How the innovation landscape will shape up around laptop touch screen is yet to be revealed, and you’ll never know what will happen next. But the idea itself, barring all the challenges it faces, is still interesting and has great potential. Which direction do you think it will go? Among Apple, Microsoft and Google, who do you think has the best chance of success? Leave a comment and let me know!

Google Glasses UI Evolution : Makes Life Feel Like Playing a Game

Google’s first Project Glasses video stirred a lot of controversies because of its UI design gets in the way of people’s normal life. You really can’t use this gadgets in real life if the user interface is so prominent, in the middle of your view, and pop up all the time, like this:


It could even be dangerous when driving or biking. Yeah a map is good, but only if I can actually SEE the road!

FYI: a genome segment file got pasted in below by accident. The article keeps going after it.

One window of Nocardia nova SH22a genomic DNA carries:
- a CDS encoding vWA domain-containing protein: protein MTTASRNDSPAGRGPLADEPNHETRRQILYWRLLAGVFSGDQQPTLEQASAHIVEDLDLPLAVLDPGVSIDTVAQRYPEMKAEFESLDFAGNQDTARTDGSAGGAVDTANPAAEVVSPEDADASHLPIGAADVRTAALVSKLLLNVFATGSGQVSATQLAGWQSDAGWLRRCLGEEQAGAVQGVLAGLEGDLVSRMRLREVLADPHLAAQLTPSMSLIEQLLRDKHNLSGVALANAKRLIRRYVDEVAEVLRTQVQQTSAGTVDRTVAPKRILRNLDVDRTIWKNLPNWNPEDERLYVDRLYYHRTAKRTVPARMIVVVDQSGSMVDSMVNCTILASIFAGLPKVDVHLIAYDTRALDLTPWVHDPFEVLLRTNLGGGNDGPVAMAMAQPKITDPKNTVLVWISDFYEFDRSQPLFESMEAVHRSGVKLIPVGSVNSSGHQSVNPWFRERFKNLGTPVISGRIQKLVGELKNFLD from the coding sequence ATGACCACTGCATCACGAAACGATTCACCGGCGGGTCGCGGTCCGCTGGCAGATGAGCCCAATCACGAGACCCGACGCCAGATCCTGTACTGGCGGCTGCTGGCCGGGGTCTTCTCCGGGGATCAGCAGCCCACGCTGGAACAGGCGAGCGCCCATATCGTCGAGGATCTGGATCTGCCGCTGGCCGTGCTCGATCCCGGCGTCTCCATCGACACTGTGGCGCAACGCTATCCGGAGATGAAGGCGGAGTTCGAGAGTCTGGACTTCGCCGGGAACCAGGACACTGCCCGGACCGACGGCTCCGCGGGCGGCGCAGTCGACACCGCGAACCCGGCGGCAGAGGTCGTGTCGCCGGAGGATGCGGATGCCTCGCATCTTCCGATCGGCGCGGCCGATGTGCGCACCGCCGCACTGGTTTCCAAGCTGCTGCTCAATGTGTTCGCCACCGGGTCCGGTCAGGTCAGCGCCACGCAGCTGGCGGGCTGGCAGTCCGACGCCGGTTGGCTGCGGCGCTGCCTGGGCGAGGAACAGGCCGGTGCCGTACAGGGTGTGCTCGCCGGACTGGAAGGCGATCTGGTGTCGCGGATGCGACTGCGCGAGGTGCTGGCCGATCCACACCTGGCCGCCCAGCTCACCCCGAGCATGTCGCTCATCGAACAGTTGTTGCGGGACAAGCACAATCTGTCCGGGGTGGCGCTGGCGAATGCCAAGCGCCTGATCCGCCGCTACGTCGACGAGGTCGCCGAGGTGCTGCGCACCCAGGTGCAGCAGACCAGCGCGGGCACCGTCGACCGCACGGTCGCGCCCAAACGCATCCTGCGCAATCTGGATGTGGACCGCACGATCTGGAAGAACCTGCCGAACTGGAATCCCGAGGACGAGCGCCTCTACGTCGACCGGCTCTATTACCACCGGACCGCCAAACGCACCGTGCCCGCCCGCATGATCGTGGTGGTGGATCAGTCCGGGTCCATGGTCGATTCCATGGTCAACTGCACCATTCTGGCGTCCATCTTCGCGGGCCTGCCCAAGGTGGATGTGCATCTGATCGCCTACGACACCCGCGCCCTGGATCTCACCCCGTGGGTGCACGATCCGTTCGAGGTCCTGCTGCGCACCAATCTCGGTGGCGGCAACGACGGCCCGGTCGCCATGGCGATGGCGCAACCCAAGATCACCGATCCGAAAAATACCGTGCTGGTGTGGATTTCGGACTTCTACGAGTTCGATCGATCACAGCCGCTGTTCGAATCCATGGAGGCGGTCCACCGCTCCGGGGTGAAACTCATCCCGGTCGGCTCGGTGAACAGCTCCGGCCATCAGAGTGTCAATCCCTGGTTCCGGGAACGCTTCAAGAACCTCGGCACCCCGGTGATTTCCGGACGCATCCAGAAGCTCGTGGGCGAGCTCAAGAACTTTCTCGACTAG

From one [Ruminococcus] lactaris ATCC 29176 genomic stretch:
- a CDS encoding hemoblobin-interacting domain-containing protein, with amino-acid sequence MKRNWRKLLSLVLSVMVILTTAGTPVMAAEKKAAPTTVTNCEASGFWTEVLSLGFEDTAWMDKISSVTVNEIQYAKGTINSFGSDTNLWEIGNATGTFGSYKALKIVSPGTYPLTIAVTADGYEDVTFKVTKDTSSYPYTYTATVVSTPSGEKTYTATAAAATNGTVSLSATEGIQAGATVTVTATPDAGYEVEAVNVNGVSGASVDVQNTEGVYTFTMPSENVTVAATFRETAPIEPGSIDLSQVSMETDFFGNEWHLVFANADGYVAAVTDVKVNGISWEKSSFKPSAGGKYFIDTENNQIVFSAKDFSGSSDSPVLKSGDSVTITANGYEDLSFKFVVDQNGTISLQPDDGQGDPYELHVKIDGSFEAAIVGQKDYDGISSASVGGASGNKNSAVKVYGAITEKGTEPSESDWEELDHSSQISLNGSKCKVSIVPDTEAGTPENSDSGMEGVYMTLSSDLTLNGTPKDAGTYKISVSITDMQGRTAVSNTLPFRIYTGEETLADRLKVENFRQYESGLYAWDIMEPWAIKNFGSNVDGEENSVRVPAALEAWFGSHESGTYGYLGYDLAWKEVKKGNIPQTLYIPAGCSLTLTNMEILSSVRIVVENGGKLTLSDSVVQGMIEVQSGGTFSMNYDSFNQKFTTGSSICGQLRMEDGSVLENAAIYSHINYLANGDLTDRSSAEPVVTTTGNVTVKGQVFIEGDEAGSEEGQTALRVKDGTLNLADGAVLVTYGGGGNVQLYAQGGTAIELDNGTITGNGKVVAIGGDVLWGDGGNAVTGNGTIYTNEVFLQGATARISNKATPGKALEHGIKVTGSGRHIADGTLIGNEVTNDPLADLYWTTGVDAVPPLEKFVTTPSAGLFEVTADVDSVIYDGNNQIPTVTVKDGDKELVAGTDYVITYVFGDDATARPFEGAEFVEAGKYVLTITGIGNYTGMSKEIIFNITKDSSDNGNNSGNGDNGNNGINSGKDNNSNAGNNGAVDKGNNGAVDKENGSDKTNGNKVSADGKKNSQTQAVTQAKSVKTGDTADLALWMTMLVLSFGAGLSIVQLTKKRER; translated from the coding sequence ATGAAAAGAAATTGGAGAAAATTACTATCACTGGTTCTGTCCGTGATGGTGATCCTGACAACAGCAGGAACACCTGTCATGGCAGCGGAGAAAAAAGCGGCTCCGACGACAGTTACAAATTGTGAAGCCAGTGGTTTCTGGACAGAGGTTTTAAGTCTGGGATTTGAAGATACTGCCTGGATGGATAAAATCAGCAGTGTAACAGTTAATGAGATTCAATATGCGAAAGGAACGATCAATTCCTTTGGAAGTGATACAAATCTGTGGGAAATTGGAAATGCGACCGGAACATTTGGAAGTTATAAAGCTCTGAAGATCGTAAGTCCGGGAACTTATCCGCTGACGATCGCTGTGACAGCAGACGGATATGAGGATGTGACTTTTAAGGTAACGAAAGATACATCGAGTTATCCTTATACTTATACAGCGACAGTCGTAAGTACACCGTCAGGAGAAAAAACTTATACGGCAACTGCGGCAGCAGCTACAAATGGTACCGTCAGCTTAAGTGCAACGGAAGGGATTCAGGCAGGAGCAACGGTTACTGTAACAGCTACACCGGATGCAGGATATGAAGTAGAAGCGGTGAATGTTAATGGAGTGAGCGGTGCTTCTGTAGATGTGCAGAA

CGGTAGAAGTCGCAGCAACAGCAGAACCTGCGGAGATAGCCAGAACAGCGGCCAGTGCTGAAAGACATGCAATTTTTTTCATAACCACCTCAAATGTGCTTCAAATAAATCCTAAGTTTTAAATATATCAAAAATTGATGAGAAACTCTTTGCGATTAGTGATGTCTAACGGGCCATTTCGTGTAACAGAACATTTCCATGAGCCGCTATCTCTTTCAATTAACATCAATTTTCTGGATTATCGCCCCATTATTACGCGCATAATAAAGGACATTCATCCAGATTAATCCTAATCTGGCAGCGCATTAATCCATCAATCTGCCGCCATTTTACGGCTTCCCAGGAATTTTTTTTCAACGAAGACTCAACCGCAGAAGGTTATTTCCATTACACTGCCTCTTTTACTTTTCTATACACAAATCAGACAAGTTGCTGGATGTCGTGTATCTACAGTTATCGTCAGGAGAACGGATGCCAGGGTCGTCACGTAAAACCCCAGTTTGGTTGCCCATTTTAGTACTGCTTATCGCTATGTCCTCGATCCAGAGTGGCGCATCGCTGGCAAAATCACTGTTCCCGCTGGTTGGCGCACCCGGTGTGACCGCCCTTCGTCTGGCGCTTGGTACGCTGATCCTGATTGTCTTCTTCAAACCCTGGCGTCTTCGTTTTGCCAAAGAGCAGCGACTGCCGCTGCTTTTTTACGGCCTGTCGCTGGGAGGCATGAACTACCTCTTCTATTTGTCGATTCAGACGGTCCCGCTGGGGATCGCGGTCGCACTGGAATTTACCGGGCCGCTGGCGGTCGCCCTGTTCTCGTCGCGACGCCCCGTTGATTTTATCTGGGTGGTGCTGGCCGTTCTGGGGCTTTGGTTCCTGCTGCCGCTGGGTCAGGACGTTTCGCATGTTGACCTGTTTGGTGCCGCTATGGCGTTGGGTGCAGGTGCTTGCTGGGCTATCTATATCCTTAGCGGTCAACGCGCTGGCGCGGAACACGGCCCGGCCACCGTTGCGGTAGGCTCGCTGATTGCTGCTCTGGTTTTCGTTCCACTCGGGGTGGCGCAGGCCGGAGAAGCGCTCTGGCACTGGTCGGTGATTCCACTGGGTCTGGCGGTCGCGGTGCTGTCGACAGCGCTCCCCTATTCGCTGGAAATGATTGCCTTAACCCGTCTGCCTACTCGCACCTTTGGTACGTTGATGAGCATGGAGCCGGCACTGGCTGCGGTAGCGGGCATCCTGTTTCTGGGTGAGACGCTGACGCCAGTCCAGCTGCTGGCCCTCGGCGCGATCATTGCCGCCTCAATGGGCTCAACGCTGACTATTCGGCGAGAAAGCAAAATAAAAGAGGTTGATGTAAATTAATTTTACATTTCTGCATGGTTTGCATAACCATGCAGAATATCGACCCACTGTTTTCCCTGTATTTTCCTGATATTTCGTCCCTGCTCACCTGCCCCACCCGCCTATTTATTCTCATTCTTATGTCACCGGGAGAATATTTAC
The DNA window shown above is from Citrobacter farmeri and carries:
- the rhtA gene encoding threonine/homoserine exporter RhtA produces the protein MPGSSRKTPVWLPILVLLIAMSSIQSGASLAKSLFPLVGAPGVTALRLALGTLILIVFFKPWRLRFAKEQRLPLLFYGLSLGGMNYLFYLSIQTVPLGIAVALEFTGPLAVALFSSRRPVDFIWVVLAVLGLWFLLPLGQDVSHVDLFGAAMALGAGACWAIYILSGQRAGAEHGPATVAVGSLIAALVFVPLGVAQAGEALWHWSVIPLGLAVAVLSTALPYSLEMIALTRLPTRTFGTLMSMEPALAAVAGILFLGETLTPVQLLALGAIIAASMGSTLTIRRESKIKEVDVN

Project-Glasses-2Today, Google releases another teaser of the highly anticipated gadget, called ‘How it Feels (through Glasses)’. This time, Google’s UI actually get a total re-haul. All the UI are only limited to the top right corner of your view, getting out-of-the-way.

google-glass Also there is a subtle transparency in it, which reminds me of ‘Iron Man’.

ironmanAnd since I play games a lot, I just can’t help but relate this to some of the game’s HUD (Heads-Up-Display) UI:

Starwar UIWatching the video, I totally felt like living other people’s life, first person viewpoint. This could be totally amazing. We already have where gamers broadcast their gameplay for others to watch. How far are we before we can broadcast our real life using Google Glasses?